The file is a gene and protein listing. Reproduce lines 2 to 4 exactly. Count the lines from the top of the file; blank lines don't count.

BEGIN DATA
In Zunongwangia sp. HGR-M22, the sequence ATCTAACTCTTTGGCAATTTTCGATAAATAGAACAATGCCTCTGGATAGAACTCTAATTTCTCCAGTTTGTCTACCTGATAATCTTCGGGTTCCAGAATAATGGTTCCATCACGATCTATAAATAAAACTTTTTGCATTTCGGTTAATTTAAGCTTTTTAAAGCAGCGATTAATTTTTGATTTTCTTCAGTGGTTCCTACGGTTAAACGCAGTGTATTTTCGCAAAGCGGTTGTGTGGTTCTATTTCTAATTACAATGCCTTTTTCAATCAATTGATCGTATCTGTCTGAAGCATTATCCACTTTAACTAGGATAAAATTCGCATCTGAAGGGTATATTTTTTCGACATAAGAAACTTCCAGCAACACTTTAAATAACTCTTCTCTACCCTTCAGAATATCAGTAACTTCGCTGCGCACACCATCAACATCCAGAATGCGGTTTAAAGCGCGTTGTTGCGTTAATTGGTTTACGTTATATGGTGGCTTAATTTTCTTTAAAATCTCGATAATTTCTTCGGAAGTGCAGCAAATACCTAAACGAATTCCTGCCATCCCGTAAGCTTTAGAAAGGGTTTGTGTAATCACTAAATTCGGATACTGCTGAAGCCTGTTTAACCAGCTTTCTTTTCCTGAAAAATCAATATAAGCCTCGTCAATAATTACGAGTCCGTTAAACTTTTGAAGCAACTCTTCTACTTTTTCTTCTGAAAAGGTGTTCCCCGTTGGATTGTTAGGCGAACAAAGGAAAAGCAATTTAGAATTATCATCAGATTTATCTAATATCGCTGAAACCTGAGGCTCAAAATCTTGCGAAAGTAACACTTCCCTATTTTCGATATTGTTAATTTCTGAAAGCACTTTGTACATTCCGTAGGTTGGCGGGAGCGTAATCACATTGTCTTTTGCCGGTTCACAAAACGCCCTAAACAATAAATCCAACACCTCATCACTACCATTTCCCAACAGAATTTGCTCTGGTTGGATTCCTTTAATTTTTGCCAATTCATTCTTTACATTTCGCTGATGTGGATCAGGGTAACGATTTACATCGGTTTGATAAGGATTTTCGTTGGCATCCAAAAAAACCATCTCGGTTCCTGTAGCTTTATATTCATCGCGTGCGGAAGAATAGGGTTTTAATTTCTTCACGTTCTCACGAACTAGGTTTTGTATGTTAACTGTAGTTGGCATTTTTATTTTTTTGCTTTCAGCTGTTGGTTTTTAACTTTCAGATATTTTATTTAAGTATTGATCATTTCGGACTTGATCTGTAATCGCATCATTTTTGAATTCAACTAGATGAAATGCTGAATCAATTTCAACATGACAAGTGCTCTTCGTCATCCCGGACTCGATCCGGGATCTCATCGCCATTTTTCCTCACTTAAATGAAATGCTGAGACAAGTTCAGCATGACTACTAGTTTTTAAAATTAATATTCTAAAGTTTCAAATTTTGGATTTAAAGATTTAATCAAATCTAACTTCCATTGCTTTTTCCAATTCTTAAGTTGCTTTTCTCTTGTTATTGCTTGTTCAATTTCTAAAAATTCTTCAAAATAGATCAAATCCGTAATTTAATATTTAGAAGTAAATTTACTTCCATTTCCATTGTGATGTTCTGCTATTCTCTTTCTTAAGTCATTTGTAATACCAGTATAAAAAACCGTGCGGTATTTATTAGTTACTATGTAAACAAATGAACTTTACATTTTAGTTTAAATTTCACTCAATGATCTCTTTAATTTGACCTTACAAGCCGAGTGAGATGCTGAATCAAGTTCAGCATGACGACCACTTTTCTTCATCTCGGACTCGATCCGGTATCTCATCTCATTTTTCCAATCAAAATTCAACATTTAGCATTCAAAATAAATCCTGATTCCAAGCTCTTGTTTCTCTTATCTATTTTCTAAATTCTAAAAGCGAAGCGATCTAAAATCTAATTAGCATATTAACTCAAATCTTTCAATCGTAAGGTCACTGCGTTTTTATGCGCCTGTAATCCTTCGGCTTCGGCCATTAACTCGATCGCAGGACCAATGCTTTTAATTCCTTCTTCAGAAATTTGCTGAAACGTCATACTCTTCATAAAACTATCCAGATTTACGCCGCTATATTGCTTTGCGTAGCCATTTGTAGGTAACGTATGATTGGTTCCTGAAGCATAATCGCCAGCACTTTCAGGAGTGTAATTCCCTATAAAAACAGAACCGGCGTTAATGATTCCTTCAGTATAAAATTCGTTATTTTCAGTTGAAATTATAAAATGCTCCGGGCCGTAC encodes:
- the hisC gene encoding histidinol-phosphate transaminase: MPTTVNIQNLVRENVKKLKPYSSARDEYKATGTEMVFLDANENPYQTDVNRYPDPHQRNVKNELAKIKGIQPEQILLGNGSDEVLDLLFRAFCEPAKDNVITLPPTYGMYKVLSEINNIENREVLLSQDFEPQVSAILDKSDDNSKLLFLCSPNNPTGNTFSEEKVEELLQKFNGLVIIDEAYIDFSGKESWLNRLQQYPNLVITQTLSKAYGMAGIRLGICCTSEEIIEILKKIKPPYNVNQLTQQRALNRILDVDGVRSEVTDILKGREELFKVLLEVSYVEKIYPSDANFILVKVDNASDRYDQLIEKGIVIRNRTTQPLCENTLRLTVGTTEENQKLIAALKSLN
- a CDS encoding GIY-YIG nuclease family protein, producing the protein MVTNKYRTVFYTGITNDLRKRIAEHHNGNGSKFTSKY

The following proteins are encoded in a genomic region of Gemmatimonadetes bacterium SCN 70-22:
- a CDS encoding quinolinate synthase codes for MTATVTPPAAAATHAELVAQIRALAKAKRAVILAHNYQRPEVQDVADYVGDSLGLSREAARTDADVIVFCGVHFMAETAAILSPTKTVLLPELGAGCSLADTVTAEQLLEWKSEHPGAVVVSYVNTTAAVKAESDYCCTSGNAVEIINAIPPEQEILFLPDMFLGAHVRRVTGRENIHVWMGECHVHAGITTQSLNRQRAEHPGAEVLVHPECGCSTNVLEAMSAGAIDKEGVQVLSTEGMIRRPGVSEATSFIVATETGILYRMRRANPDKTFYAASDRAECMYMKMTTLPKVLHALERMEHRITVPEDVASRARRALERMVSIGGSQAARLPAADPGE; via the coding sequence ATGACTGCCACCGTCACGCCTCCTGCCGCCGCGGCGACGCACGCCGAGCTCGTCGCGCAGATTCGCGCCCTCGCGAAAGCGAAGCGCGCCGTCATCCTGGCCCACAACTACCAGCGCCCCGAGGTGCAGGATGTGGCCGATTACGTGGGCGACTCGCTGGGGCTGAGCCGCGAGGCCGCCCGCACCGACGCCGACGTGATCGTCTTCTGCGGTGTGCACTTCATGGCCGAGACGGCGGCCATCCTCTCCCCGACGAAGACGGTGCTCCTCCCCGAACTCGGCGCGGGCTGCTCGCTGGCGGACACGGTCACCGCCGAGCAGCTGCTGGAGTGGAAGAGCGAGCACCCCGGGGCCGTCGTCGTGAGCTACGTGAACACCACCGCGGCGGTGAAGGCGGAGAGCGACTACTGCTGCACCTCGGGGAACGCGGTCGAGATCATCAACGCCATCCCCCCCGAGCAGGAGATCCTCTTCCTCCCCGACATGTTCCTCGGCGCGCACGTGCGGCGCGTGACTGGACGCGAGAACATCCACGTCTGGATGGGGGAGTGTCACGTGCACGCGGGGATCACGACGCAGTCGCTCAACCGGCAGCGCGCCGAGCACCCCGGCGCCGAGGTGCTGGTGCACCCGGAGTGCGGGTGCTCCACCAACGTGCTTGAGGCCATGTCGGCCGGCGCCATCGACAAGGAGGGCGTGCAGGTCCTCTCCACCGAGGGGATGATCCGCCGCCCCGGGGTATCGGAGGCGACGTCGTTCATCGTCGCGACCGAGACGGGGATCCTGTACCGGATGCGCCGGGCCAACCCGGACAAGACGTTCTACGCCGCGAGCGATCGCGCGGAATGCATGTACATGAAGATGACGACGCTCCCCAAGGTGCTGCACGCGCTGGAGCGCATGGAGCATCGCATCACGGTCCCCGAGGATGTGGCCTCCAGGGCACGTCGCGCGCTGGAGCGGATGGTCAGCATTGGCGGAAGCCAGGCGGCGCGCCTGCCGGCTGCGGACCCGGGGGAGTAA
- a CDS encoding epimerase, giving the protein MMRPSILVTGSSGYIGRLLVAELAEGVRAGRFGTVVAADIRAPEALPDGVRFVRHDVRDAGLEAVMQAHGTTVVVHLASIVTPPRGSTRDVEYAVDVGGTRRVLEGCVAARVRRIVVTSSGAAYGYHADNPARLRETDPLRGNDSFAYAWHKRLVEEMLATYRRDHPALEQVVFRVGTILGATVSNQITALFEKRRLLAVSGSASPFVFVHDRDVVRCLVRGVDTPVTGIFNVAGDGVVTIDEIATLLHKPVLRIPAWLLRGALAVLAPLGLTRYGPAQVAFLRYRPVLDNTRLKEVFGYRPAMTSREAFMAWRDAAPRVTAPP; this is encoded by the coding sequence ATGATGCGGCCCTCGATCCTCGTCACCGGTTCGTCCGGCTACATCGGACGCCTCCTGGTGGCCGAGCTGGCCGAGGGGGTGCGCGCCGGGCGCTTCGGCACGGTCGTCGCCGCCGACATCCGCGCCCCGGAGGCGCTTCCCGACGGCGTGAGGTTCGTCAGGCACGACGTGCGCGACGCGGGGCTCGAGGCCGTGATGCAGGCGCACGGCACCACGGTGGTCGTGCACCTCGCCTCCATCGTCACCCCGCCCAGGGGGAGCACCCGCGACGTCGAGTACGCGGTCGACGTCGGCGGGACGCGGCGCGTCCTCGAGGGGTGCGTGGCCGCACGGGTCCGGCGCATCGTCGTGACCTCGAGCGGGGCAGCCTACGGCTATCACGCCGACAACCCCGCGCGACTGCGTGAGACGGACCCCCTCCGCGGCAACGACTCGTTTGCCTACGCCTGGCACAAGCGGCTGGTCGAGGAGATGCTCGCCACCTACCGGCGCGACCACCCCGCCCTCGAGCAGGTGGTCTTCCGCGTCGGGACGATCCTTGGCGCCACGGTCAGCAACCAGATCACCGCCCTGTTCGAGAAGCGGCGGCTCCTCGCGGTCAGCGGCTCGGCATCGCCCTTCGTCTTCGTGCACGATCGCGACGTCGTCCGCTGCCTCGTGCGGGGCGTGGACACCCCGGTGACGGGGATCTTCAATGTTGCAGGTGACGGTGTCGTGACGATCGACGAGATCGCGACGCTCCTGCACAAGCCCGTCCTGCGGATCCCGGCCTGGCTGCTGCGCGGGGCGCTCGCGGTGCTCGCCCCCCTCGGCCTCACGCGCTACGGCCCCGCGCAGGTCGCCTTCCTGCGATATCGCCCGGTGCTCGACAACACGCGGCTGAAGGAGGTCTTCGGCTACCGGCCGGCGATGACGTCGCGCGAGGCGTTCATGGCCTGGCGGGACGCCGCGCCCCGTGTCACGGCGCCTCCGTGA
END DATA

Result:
- the hisC gene encoding histidinol-phosphate transaminase: MPTTVNIQNLVRENVKKLKPYSSARDEYKATGTEMVFLDANENPYQTDVNRYPDPHQRNVKNELAKIKGIQPEQILLGNGSDEVLDLLFRAFCEPAKDNVITLPPTYGMYKVLSEINNIENREVLLSQDFEPQVSAILDKSDDNSKLLFLCSPNNPTGNTFSEEKVEELLQKFNGLVIIDEAYIDFSGKESWLNRLQQYPNLVITQTLSKAYGMAGIRLGICCTSEEIIEILKKIKPPYNVNQLTQQRALNRILDVDGVRSEVTDILKGREELFKVLLEVSYVEKIYPSDANFILVKVDNASDRYDQLIEKGIVIRNRTTQPLCENTLRLTVGTTEENQKLIAALKSLN
- a CDS encoding GIY-YIG nuclease family protein, producing the protein MVTNKYRTVFYTGITNDLRKRIAEHHNGNGSKFTSKY

The following proteins are encoded in a genomic region of Gemmatimonadetes bacterium SCN 70-22: